Comcast, Time Warner Cable Deal Deserves Accurate Analysis

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Big news yesterday – Comcast is planning to buy Time Warner Cable in a stock deal worth $45.2 billion. This is no doubt a big transaction: Comcast and Time Warner are the two largest U.S. cable operators, and the deal will give the combined company roughly a third of the pay TV market. Such a largemerger deserves a careful look from the FCC and the DoJ, but knee-jerk reactions against any consolidation, all too common in the media, cloud the discussion. We should consider the benefits to consumers and the overall economy, as well as the potential drawbacks instead of assuming big cable companies are necessarily bad. With a little analysis, the deal appears a win for consumers and the economy overall.

The most important point, frequently overlooked or downplayed by opponents, is that Comcast and Time Warner have no overlapping service areas. The two simply do not compete. There will be no change at all to consumer facing competition in the pay TV or broadband market after the deal goes through. Furthermore, what we should really be concerned with is intermodal competition, not how a merged entity would stack up against other cable companies. This deal will put the company on equal footing with satellite TV, and has potential pro-competitive benefits in broadband as well. Comcast has been investing heavily in building out its Hotspot 2.0 technology, lighting up WiFi nodes along its cable plant. If anything, this deal will enhance competition, helping to push cable and wireless closer to substitutable products that compete.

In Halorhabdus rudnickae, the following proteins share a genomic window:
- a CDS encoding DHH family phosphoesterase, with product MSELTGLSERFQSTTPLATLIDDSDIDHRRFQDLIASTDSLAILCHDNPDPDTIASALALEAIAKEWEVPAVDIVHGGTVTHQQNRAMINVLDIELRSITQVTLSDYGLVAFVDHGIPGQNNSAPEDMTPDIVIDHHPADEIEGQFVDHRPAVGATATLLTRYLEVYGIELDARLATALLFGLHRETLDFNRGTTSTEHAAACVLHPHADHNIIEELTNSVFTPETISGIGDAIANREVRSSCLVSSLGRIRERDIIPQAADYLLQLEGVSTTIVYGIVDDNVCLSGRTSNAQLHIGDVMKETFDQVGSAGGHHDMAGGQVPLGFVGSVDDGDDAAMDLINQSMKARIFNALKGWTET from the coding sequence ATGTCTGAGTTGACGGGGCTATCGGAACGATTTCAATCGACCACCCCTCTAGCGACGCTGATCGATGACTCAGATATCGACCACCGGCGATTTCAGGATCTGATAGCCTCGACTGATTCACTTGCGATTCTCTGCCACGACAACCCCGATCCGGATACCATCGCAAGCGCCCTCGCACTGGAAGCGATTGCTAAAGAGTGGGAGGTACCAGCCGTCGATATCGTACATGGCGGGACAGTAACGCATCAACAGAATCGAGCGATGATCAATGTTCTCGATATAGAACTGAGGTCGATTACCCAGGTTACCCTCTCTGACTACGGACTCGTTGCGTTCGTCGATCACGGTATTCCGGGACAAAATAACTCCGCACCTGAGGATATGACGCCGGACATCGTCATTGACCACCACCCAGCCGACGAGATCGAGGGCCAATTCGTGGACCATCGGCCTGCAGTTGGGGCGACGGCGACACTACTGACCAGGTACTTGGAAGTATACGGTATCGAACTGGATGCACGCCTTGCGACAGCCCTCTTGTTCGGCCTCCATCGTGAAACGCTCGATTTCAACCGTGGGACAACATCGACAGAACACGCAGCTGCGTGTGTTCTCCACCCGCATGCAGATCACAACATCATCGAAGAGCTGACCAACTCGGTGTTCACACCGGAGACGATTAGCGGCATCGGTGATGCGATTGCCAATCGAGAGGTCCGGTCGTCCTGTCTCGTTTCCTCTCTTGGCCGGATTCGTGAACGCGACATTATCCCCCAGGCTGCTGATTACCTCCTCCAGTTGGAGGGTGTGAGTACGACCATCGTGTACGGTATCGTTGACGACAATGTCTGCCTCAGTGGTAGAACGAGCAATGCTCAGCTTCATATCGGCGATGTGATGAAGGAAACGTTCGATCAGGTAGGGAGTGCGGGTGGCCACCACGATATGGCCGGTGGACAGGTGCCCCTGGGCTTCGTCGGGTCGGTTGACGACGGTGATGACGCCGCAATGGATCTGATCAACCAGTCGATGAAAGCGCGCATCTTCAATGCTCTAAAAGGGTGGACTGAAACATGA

Since these two companies do not compete, the anti-trust analysis is very different from your typical horizontal merger. This is somewhat unusual and likely to be mis-reported in the media. For example, CBS is reporting that the deal will put “more people on a given loop” and that once the operations are combined “you might end up with . . . increased pressure on the actual connection speeds.” Not only is this a completely inaccurate understanding of cable technology, it also perpetuates a serious misunderstanding of the structure of this market. Comcast and TWC do not overlap facilities, and there is absolutely no reason to believe that speeds will drop as a result of this merger. Even reputable outlets like the Wall Street Journalare getting it slightly wrong, comparing the deal to major mergers recently denied by the Department of Justice. These other mergers were in the beer and airline industry, where the companies competed head-to-head. Cable TV has a completely different market structure where individual companies do not compete. Therefore the deal is much more likely to pass muster under the DoJ’s anti-trust analysis.

More interesting is the advantage the merged firm will have against upstream programming and content providers. The two combined will give Comcast-NBCU about 30% of the cable market, making for considerably stronger buying power. The merged company will have every reason to drive a hard bargain with programmers, and these bargains will flow through to consumers. This is particularly important given that many experts have argued that the cost of programming is too high – research from SNL Kagan puts ESPN’s monthly price at about five and half dollars per subscriber. The combined firm will hopefully be able to drive these costs down.

The transaction will also potentially give Comcast a stronger bargaining position when it comes to Internet traffic peering arrangements. Interconnection and paid peering are still largely informal processes, whereby if incoming traffic exceeds a certain threshold, typically 2 times the upstream traffic, the receiving network is paid to carry the traffic. So far the number of problems caused by peering disputes have been few and far between, especially compared to the amount of traffic that is carried successfully. The merger conditions should avoid hampering the flexibility operators have had in interconnection to date and intervention should only occur if we start to see harms to consumers.